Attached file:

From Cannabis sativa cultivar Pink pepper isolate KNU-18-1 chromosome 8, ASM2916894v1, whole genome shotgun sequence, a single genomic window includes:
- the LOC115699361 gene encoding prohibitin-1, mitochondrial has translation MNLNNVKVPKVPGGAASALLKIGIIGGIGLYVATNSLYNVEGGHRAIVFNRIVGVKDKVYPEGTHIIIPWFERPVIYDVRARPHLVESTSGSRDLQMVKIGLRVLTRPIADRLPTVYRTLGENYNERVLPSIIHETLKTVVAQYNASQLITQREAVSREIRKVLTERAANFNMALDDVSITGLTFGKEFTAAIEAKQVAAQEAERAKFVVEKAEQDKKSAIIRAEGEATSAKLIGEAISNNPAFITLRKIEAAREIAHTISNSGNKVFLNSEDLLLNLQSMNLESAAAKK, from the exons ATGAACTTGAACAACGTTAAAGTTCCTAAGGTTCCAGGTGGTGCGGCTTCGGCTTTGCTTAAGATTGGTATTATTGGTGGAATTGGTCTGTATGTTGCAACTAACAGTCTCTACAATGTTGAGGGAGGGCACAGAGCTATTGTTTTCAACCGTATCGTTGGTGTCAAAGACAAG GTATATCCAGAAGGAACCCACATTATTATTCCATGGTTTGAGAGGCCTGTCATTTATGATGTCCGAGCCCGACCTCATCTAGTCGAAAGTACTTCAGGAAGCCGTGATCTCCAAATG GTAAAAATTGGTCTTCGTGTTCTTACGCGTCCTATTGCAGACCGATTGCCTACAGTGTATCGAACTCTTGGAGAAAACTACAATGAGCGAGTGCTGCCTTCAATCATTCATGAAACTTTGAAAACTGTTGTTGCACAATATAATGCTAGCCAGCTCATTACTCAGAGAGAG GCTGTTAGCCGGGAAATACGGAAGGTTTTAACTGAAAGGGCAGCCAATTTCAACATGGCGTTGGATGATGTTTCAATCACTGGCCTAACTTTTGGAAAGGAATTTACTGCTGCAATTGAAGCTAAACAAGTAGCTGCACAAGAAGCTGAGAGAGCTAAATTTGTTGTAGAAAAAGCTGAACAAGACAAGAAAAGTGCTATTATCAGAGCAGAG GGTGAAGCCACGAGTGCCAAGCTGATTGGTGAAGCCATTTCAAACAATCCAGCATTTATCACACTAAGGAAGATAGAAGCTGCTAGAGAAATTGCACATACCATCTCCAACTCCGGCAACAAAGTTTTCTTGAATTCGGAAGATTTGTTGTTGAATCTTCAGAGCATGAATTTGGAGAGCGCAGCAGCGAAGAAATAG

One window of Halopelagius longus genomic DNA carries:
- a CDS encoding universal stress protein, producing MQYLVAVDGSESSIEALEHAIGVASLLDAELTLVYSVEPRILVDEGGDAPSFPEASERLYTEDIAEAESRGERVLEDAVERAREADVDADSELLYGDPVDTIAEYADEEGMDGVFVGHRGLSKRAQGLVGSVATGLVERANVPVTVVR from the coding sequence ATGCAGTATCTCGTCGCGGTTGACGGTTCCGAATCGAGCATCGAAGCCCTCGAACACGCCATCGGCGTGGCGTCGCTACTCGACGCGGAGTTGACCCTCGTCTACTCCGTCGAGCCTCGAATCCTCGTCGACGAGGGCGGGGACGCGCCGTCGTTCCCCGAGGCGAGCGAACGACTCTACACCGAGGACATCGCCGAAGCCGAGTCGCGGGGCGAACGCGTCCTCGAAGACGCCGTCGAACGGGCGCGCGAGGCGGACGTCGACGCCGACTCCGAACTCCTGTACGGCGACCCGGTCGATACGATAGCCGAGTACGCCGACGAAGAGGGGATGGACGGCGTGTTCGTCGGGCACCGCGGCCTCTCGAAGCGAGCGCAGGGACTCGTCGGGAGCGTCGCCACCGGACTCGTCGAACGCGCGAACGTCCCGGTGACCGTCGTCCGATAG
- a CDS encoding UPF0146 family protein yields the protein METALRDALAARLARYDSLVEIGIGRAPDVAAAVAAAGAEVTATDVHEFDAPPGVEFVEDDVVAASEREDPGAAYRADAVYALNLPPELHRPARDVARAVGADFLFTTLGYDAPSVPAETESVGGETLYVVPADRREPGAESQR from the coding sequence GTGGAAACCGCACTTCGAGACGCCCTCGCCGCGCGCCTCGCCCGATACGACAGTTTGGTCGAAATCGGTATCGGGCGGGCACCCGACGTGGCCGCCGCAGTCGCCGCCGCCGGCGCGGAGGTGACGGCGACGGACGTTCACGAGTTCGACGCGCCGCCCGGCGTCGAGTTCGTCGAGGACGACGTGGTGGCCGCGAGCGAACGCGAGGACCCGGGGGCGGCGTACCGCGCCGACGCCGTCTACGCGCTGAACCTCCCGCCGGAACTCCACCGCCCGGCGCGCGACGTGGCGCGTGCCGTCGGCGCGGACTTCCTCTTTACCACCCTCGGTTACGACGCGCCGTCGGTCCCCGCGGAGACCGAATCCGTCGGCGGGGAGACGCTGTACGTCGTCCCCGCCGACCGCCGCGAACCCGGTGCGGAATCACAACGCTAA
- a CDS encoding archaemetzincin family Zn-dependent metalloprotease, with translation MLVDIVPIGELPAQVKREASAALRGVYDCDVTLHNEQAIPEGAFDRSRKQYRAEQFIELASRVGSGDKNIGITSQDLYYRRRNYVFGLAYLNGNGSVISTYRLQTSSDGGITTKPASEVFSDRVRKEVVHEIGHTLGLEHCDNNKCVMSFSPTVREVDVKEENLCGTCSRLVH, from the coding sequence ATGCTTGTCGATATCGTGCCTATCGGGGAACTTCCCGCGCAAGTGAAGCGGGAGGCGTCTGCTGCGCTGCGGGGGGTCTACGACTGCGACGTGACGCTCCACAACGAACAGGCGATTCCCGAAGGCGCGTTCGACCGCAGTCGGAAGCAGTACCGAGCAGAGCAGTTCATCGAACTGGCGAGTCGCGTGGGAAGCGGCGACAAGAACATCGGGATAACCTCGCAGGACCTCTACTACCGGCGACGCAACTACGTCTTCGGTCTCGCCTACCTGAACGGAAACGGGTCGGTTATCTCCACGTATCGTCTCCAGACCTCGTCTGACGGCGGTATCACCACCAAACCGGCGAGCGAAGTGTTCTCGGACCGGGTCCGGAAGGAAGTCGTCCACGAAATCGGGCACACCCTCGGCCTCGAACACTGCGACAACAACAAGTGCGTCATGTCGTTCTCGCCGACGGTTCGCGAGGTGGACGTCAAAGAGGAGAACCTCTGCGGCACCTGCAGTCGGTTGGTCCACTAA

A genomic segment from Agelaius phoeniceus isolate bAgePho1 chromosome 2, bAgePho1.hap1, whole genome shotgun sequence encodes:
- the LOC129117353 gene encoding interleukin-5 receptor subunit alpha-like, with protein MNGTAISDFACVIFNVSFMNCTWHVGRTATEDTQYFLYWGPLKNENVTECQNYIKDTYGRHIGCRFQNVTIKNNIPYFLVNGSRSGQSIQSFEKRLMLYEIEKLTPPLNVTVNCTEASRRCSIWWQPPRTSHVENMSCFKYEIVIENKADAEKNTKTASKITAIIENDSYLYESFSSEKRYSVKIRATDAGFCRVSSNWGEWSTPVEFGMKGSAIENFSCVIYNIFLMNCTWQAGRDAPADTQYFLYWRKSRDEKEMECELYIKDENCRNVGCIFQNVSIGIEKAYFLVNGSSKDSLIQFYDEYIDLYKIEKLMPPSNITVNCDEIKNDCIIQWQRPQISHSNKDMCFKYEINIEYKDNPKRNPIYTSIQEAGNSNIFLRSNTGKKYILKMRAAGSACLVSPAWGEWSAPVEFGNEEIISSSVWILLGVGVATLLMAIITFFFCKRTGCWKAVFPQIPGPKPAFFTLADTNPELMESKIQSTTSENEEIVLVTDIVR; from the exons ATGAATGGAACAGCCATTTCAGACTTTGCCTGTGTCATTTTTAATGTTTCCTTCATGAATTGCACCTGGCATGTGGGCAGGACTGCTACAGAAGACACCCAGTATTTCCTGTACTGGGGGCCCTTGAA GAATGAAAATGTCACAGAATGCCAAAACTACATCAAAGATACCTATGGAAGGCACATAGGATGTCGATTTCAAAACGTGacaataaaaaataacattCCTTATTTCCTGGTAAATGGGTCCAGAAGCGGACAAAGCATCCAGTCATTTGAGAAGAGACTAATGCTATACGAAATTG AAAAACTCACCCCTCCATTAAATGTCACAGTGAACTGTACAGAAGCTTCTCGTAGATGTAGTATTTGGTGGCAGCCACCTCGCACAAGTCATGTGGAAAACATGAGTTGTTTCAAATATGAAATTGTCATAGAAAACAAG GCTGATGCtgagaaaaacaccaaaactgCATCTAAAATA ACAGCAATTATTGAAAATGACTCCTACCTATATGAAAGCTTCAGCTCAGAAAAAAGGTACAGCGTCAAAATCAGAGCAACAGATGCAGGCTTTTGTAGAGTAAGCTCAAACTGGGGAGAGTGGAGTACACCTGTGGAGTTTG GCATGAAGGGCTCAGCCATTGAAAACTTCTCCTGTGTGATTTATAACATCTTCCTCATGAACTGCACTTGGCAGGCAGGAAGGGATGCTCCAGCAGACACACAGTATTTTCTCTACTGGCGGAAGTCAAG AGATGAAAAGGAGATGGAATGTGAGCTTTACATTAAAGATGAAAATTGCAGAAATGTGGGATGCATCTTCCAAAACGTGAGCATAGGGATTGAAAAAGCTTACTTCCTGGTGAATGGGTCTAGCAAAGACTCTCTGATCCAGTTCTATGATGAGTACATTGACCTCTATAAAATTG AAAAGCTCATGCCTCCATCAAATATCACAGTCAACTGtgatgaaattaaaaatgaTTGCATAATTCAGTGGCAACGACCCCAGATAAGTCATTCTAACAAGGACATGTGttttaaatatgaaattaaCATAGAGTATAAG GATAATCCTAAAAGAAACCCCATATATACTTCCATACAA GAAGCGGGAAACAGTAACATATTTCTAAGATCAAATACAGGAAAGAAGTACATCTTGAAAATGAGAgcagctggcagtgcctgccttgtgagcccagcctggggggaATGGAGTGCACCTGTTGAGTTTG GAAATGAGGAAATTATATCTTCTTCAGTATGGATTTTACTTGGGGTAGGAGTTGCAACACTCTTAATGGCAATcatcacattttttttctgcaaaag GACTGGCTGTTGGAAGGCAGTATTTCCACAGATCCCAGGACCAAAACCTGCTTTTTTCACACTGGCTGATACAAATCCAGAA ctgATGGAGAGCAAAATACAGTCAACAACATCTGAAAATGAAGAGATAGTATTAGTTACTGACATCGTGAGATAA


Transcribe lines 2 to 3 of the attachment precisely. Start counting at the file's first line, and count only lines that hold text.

- the LOC115699361 gene encoding prohibitin-1, mitochondrial has translation MNLNNVKVPKVPGGAASALLKIGIIGGIGLYVATNSLYNVEGGHRAIVFNRIVGVKDKVYPEGTHIIIPWFERPVIYDVRARPHLVESTSGSRDLQMVKIGLRVLTRPIADRLPTVYRTLGENYNERVLPSIIHETLKTVVAQYNASQLITQREAVSREIRKVLTERAANFNMALDDVSITGLTFGKEFTAAIEAKQVAAQEAERAKFVVEKAEQDKKSAIIRAEGEATSAKLIGEAISNNPAFITLRKIEAAREIAHTISNSGNKVFLNSEDLLLNLQSMNLESAAAKK, from the exons ATGAACTTGAACAACGTTAAAGTTCCTAAGGTTCCAGGTGGTGCGGCTTCGGCTTTGCTTAAGATTGGTATTATTGGTGGAATTGGTCTGTATGTTGCAACTAACAGTCTCTACAATGTTGAGGGAGGGCACAGAGCTATTGTTTTCAACCGTATCGTTGGTGTCAAAGACAAG GTATATCCAGAAGGAACCCACATTATTATTCCATGGTTTGAGAGGCCTGTCATTTATGATGTCCGAGCCCGACCTCATCTAGTCGAAAGTACTTCAGGAAGCCGTGATCTCCAAATG GTAAAAATTGGTCTTCGTGTTCTTACGCGTCCTATTGCAGACCGATTGCCTACAGTGTATCGAACTCTTGGAGAAAACTACAATGAGCGAGTGCTGCCTTCAATCATTCATGAAACTTTGAAAACTGTTGTTGCACAATATAATGCTAGCCAGCTCATTACTCAGAGAGAG GCTGTTAGCCGGGAAATACGGAAGGTTTTAACTGAAAGGGCAGCCAATTTCAACATGGCGTTGGATGATGTTTCAATCACTGGCCTAACTTTTGGAAAGGAATTTACTGCTGCAATTGAAGCTAAACAAGTAGCTGCACAAGAAGCTGAGAGAGCTAAATTTGTTGTAGAAAAAGCTGAACAAGACAAGAAAAGTGCTATTATCAGAGCAGAG GGTGAAGCCACGAGTGCCAAGCTGATTGGTGAAGCCATTTCAAACAATCCAGCATTTATCACACTAAGGAAGATAGAAGCTGCTAGAGAAATTGCACATACCATCTCCAACTCCGGCAACAAAGTTTTCTTGAATTCGGAAGATTTGTTGTTGAATCTTCAGAGCATGAATTTGGAGAGCGCAGCAGCGAAGAAATAG

One window of Halopelagius longus genomic DNA carries: